To get any true benefit out of an SSD, you still need to have a good amount of memory, and a good Graphics Card especially for 'redraw' in a labor intensive program like PS, then there is the fact that even though you may have your OS on an SSD, if you are still using a normal 7200 rpm drive for your data, that's where the bottleneck would be.

    Though you may see the big difference in booting, opening apps, but not so much in actually using them, you need to take into account where are the images coming from, another drive, say a normal HDD 7200 rpm one, then it still has to read/write to an older style HDD, therefore that older drive dictates the speed and not the SSD/OS.

    When I put in my SSD around 3 months back, I also added an extra 12G RAM, [total now 24G,] and a new higher spec Graphics Card, but, importantly, also added 2 new WD VelociRaptor 10,000 rpm 1Tb drives (1 Data; 1 Data Backup) which are much faster than a normal 7200 rpm HDD.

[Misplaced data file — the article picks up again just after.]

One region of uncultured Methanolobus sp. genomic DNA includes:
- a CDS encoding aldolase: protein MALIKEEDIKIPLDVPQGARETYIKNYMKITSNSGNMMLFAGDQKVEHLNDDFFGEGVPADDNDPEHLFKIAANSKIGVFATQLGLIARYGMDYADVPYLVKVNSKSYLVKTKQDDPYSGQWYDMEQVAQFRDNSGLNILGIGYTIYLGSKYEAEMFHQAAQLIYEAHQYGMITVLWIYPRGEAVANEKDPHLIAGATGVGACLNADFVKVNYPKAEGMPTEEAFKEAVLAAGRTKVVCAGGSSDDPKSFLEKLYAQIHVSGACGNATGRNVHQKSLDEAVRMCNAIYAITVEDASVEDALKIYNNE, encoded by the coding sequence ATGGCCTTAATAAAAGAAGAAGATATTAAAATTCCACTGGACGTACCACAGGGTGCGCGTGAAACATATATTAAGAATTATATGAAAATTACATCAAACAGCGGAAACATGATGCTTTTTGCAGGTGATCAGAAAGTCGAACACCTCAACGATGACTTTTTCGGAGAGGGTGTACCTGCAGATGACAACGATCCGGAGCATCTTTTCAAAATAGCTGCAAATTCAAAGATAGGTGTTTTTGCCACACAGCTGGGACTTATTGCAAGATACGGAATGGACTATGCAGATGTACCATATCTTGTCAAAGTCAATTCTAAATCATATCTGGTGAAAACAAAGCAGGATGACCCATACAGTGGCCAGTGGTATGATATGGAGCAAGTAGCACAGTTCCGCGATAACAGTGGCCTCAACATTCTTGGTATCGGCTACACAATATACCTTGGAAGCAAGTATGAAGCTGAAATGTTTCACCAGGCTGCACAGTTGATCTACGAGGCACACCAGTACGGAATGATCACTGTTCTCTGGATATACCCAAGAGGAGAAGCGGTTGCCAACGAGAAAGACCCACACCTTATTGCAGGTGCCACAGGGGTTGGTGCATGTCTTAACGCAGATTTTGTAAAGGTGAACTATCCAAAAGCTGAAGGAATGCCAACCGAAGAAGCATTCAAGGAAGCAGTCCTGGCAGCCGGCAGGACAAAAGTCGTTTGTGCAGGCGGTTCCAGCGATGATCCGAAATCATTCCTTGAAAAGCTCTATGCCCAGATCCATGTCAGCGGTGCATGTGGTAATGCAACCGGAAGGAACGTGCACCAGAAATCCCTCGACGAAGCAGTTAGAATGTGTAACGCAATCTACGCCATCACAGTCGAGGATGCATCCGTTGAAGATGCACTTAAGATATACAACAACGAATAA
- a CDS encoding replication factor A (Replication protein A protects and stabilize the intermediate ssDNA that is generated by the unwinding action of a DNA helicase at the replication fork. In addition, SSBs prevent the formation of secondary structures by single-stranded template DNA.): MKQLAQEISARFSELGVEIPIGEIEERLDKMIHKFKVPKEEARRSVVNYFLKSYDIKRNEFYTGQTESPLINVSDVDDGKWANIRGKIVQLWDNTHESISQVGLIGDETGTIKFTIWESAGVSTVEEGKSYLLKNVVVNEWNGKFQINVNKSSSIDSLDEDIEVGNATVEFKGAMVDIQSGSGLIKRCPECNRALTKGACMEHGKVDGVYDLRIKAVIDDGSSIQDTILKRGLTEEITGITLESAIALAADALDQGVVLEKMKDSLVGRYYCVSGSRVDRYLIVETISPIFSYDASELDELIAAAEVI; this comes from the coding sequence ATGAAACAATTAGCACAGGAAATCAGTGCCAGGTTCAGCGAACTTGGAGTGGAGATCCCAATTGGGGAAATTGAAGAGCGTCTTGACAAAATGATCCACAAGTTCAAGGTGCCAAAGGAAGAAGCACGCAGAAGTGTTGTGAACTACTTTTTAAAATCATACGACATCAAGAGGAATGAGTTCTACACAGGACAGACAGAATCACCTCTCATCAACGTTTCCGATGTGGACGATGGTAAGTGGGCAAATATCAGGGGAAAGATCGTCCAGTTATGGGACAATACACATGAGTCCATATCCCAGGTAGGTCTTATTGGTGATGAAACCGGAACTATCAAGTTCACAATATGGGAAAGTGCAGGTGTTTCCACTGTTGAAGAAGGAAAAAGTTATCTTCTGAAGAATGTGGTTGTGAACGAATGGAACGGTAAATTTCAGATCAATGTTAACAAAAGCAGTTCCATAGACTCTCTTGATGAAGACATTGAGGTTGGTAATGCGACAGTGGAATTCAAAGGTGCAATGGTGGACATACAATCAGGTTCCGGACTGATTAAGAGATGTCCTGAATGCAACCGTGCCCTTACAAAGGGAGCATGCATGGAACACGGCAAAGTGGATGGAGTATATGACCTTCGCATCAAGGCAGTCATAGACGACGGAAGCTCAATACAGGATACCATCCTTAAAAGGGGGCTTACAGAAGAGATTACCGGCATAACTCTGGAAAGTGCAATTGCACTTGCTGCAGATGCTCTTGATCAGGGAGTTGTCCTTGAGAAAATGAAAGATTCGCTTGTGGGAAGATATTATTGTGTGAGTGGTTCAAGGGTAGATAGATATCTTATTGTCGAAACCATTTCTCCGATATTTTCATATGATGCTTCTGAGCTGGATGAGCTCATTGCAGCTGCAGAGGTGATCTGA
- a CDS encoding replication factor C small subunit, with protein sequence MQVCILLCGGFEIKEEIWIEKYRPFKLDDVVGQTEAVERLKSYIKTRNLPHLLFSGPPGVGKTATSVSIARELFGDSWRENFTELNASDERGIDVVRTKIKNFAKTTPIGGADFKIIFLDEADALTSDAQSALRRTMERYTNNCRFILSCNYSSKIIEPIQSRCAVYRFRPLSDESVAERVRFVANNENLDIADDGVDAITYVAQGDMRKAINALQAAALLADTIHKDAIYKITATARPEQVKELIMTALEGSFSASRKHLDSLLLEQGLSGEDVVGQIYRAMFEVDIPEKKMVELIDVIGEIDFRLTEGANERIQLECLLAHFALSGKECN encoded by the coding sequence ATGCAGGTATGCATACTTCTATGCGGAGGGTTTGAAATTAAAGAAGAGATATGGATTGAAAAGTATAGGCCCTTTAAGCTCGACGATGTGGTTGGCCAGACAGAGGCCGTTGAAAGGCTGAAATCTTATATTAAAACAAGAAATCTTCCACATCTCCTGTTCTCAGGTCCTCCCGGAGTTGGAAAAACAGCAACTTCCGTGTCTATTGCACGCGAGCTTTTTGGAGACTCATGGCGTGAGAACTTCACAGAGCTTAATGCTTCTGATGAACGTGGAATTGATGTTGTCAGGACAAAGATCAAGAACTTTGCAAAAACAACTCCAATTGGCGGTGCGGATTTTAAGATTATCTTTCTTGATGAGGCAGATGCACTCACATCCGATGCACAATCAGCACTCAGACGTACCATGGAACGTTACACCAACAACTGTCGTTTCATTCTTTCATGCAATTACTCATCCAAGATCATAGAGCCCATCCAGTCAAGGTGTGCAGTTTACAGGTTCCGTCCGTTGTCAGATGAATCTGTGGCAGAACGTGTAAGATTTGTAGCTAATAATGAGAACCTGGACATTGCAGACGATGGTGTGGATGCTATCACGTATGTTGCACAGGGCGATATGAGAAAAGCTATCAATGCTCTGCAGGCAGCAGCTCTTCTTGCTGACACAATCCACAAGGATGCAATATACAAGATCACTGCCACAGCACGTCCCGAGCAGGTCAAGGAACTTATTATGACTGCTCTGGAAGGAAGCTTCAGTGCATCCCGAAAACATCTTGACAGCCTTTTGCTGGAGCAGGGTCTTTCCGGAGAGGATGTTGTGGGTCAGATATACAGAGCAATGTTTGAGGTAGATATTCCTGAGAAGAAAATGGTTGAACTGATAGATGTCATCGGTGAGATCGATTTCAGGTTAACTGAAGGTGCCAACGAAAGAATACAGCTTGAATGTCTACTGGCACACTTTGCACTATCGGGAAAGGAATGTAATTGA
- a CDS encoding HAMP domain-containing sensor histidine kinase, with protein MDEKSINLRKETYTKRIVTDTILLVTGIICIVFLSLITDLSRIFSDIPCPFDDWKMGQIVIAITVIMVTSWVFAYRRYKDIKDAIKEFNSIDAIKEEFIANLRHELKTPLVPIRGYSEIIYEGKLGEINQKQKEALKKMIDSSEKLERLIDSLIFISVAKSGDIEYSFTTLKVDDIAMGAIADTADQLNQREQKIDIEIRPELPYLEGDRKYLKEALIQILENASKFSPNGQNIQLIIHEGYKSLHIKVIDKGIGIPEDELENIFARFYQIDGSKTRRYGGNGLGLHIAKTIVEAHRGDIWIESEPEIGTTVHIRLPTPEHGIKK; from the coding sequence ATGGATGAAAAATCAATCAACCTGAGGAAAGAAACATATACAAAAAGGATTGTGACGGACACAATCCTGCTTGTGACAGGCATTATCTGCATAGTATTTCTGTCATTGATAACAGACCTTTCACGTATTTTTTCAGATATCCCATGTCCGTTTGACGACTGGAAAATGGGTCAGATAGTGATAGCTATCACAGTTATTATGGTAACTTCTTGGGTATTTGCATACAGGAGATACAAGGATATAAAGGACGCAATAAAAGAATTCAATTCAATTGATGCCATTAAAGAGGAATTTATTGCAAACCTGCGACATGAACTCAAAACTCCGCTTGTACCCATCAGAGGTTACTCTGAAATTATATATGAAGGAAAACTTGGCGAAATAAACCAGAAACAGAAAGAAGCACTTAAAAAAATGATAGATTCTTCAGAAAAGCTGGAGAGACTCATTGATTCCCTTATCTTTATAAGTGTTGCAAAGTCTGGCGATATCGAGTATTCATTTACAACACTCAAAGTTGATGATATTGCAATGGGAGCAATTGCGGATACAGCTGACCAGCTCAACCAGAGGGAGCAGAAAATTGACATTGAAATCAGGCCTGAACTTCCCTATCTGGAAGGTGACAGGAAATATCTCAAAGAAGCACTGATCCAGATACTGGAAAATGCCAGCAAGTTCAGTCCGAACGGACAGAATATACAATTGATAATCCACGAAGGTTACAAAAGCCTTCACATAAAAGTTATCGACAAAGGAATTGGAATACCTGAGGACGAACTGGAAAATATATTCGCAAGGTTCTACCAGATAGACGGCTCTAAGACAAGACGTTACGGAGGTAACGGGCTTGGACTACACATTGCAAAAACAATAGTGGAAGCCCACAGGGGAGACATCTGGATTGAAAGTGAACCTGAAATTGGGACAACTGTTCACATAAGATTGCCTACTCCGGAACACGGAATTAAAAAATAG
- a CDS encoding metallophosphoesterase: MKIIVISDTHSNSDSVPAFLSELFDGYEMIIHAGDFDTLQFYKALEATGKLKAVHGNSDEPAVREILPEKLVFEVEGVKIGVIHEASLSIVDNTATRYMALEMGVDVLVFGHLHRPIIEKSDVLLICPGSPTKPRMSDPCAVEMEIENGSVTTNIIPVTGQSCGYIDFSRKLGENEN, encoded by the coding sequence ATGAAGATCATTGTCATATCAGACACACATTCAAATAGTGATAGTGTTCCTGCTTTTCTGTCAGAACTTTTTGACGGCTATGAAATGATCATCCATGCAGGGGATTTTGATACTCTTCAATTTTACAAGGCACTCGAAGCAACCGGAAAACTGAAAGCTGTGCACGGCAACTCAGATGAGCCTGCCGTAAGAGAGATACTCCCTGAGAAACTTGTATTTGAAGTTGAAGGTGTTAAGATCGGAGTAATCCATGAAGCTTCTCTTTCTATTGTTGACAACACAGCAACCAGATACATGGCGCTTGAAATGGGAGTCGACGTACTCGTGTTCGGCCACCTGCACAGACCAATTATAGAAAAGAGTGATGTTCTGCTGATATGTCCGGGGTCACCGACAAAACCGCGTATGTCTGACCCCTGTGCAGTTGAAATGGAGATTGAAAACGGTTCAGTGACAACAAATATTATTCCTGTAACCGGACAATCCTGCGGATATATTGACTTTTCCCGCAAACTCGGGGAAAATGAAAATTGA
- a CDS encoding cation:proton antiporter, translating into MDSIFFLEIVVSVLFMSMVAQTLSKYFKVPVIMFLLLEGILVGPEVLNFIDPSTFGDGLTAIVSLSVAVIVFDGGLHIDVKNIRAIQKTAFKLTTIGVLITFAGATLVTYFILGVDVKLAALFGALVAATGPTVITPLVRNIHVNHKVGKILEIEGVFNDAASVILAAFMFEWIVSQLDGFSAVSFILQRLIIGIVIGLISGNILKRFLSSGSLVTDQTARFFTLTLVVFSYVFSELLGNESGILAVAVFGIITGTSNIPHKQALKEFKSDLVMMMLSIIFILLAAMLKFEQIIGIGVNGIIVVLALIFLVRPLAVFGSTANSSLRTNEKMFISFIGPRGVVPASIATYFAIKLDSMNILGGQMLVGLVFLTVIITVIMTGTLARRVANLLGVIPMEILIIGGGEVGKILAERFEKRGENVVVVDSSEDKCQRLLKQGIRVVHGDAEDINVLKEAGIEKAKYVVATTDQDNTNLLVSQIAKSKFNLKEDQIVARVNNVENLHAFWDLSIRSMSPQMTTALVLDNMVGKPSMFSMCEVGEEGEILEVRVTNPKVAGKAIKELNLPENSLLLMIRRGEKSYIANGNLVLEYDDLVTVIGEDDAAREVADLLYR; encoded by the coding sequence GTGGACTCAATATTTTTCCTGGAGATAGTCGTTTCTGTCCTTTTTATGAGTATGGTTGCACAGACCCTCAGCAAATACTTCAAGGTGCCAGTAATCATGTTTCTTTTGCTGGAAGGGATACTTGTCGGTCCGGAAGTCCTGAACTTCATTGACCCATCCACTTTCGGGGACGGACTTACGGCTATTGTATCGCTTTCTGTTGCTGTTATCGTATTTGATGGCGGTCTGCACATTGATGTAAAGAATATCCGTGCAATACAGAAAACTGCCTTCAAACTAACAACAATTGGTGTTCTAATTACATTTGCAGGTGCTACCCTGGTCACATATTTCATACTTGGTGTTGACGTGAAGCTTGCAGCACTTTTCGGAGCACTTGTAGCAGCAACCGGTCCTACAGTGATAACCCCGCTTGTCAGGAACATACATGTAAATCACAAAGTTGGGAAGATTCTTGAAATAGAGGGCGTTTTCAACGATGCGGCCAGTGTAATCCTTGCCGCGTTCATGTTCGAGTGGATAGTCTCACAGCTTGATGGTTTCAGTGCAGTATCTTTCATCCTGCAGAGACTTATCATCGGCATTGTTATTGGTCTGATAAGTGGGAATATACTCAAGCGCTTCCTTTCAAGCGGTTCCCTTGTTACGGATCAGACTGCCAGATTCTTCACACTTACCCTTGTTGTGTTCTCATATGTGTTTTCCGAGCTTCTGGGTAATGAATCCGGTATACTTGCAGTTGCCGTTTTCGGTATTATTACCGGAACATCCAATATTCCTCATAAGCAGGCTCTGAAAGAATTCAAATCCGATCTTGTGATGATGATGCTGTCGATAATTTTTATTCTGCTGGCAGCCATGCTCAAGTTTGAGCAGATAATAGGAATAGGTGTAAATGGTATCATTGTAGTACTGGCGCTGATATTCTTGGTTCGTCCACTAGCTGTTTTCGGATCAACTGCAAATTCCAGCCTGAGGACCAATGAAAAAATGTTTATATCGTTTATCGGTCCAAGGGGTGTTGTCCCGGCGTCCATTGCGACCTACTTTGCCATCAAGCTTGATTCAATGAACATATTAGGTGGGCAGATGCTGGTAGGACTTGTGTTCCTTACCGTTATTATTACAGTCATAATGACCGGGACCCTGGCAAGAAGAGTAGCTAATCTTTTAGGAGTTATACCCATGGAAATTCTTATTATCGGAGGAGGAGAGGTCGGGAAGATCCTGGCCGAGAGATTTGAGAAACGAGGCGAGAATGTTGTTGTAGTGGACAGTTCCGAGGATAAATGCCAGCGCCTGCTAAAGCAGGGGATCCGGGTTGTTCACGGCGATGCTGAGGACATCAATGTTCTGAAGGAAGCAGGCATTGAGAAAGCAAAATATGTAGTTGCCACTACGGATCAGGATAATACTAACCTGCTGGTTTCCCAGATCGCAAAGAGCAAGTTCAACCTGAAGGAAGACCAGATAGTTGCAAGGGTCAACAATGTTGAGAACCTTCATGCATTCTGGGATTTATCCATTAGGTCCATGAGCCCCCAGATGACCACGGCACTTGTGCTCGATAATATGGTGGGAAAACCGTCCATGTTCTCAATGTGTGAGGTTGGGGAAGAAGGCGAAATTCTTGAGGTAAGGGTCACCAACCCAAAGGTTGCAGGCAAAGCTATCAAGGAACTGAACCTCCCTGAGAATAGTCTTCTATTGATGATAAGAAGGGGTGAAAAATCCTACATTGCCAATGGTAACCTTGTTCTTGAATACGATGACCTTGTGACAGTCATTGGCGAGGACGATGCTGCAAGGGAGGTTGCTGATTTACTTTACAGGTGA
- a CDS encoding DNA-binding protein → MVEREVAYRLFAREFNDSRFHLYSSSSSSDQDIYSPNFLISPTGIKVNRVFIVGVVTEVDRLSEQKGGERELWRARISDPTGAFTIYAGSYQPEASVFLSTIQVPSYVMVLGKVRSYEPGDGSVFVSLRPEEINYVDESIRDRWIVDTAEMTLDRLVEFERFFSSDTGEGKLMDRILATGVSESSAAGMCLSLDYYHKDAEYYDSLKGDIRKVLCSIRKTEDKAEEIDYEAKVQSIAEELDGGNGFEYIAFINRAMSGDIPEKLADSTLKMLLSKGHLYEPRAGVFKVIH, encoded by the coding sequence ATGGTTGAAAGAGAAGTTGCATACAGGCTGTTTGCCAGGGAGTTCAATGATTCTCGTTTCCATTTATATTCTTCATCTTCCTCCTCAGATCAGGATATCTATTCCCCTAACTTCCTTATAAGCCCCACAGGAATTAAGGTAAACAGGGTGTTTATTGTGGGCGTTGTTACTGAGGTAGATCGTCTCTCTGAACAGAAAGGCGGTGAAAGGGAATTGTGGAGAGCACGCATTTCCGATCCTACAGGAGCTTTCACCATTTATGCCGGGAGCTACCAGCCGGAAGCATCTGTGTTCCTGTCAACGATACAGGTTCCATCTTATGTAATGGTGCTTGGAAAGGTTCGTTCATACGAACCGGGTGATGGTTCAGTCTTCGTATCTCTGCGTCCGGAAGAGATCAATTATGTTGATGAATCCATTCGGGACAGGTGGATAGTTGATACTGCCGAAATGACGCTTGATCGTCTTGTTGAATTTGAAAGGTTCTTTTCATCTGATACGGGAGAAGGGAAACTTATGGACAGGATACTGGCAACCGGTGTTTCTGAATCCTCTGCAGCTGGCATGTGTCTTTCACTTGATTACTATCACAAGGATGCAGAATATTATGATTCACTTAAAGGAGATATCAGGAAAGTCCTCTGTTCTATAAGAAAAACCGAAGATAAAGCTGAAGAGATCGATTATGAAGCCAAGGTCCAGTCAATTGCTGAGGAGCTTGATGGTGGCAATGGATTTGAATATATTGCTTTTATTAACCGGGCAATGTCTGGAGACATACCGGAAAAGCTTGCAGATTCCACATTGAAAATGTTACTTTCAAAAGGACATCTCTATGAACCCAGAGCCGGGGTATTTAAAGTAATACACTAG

To get any real benefit, RAM, Graphics Card, faster Data drives are needed to help. Unless you have a big OS/Partitioned into OS/Data which is not advisable.

    Bit like putting a jet engine into an old 1930 car, the engine will be fine, the rest won't keep up and still be lagging behind.

    Unfortunately, that's the way it is, and to get a great top of the line system [Case/Components Only] would probably set you back $2000+ in today's market. My upgrade cost me around $1300 as it was.

  • TrevTrev Moderator
    Something else that may help, do you understand 'Scratch Discs' re Photoshop.

    They are designated drives where Photoshop temporarily writes a file into while working.

    If you have not changed anything in the Preferences, then your 'Scratch Disc' will designated by default to where the program is installed to.

    The idea of Scratch Disc is so Photoshop can have a lot of room to move around in, and if memory is an issue, it will then draw on the Cache/Memory of that disc to keep it working.